Configuring a Seam EJB project for development with Maven and JBoss Tools

06 Jun, 2009
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Say you want to build a web application and you want to use Seam for integrating standard technologies like JSF and EJB. Furthermore, you want to use the power of Maven to build your project for different environments, on different systems (like you continuous build system) and use its’ rich reporting features to get an overview of the code quality of your project. And of course you want to use a good IDE, like Eclipse with JBoss tools to aid you in development. How does one go about setting up all these things?

Maven – Project structure
module-dependenciesThe first thing to realize is how to setup the maven project structure for this project. To develop a Seam project that uses EJBs (and JSF), we need an ejb-archive and a web-archive. These should be combined in an ear-archive. For maven this means we need at least three projects, one for each artifact, and preferably one more to easily build the others.
The picture hows how these projects are related:

  1. The BLD (build) project is the parent project of all the other projects, that in turn are modules of the BLD project. The main purpose of this project is to provide a place for common configuration and a common build for all modules.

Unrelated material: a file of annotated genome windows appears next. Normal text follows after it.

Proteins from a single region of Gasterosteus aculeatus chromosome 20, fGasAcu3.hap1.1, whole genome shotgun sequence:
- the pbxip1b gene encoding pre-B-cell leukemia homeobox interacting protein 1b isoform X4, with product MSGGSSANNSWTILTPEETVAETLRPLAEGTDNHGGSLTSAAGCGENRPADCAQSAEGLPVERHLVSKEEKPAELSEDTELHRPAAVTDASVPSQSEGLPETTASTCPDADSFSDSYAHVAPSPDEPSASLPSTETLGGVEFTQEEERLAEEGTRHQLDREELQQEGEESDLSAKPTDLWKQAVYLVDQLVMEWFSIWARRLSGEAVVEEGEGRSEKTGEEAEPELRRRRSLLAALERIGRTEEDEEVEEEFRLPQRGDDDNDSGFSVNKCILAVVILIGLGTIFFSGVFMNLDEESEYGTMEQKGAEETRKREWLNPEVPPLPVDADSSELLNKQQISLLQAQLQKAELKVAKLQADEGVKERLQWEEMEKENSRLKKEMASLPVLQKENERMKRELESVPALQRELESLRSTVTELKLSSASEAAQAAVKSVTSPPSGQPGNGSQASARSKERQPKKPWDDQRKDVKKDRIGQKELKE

2. The WAR project depends on the EJB project, because it will use some of the services.
  3. The EAR project depends on both the WAR and the EJB project, because these should be packaged in the ear.

Maven – Dependencies
Maven is all about dependencies. Luckily Seam libraries are available in the repositories, both the special repositories hosted by JBoss and the central repository. And there is more: Seam provides a very useful maven project, that can be used as the parent for our own project: org.jboss.seam:root. This project contains the JBoss repositories and a dependency management section that will ensure that compatible versions of all libraries are referenced. So the first step is to make our BLD project a child of the org.jboss.seam:root project.
Then we have to add the necessary dependencies for Seam.

  • The EJB project depends on org.jboss.seam:jboss-seam:ejb and on org.hibernate:hibernate-entitymanager, since we’re gonig to use hibernate for persistence.